• High blood pressure
  • Stomach ulcers
  • Impotency
  • Muscle atrophy
  • Nerve damage
  • Significant weight gain (fat and bloating), or significant weight loss (reduction in muscle tissue and Tone, weakening of the body)
  • Menstrual problems in women.
  • Onset of additional addictions.
  • STDs resulting from unprotected sex.
  • Injuries resulting from behaviour occurring during periods of intoxication.
  • Liver disease (cirrhosis, cancer)
  • Blood vessel disorders.
  • Vitamin and mineral deficiencies.
  • Anaemia: Prolonged alcohol abuse can result in the abnormal reduction of the oxygen-carrying red blood cells (chronic abnormal fatigue, unusually accelerated heartbeat, especially during exercise, shortness of breath and headache, especially during exercise, trouble concentrating, faintness, light-headedness, pallor (pale skin), leg cramps and spasms, restlessness, sleeplessness)
  • Increased victimization, troubles with the law.
  • Black-outs.
  • Coma.
  • Death.

“With continual alcohol use, one may go to be too early or late, not sleep across the night, and have an unusual eating regime, eating little throughout the day and/or overeating at night. This can lead to a vicious cycle of drinking because these individuals, in response, will consume more alcohol to fall asleep easier only to complain of more disrupted sleep across the night and additionally have a greater craving for alcohol," as conveyed to Science Daily by J. David Glass, professor of biological sciences at Kent State University. (July 15, 2010; Exercise May Be a Highly Effective Option for Alcoholics)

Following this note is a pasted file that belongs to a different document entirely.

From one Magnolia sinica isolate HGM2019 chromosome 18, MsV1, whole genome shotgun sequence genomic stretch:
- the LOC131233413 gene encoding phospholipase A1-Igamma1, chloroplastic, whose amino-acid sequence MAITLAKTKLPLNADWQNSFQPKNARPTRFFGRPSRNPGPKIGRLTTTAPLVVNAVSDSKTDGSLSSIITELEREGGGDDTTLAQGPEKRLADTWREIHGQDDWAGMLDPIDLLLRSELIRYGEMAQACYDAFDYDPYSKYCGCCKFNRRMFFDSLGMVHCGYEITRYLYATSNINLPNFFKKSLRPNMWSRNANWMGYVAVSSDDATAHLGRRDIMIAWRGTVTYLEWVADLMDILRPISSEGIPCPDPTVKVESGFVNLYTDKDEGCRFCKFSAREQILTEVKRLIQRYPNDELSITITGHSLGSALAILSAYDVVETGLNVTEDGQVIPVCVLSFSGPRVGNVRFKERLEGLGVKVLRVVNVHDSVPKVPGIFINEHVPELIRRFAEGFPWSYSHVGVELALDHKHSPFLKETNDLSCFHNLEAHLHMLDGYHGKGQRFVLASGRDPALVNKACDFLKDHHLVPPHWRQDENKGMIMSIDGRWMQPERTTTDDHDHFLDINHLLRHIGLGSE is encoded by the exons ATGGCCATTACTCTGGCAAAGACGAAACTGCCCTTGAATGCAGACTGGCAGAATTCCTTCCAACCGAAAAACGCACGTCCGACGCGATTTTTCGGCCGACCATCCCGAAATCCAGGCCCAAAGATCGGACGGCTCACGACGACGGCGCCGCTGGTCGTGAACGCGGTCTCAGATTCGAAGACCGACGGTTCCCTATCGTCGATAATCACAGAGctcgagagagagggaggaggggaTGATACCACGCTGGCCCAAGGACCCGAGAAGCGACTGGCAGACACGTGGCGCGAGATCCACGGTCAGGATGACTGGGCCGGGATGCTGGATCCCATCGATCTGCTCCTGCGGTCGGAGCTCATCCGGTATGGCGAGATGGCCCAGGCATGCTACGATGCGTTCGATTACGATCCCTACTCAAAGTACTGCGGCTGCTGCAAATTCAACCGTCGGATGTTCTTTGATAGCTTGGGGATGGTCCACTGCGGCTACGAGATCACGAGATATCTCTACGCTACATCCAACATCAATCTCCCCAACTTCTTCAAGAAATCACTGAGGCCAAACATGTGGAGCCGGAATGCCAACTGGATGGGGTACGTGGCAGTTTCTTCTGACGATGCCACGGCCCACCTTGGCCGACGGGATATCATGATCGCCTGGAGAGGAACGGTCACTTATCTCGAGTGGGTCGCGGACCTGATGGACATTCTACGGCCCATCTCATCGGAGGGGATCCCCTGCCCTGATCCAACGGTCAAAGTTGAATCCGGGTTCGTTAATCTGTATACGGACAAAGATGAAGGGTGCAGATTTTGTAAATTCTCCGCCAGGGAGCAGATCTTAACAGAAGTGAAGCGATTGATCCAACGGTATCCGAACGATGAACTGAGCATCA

• A markedly increased risk of getting oral or throat cancer.
  • Irritation and soreness.
  • Poor oral hygiene habits or absolutely none whatsoever.
  • Alcoholic have high sugar content. Much of the time it can't be tasted, keeping the drinker oblivious as to its harmful effects on the teeth and gums.
  • Drinks with high alcohol content tend to burn the mouth. Many winos, drunkards, alcoholics, and habitual abusers of alcohol often have their drinks straight (no juice, cola, soda, etc. mixed with the drink).
  • Poor nutrition and bad eating habits will result in a lowered immune system, raising the probability of tooth and gum disease.
  • Heavy drinkers may be oblivious to early signs of gum and tooth problems.
  • In chemistry alcohol is sometimes used as an instrument. It will perform the same function in an alcoholic drinker's mouth (reduction in saliva).
  • Increased acidity in the mouth which may soften tooth enamel.

“Addicts or alcoholics often come in with terrible teeth ... Alcoholics typically battle two issues: the alcohol irritates all the soft tissue in the mouth and it decreases the amount of natural saliva. In terms of the tissue, the skin of the mouth is very delicate and the alcohol is corrosive to the gums, cheeks and skin. It can affect the way the tissue cells divide, which is why people who drink heavily have a greater chance of getting mouth or throat cancer ... Gum disease causes teeth to get loose within the gum ... The gum erodes and can no longer support the teeth. Drinking, drugs, and smoking—all of which cause dry mouth, exacerbate this problem. Saliva is a natural healing property that helps to fight bacteria. When the mouth is dry, bacteria grows, which breaks down the gums, and jeopardizes the teeth,” said Beverly Hills dentist, Dr. Parimal Nagjee. (June 23, 2011, By Kristen McGuiness; Tooth and Consequences: How Alcohol Affects Your Teeth)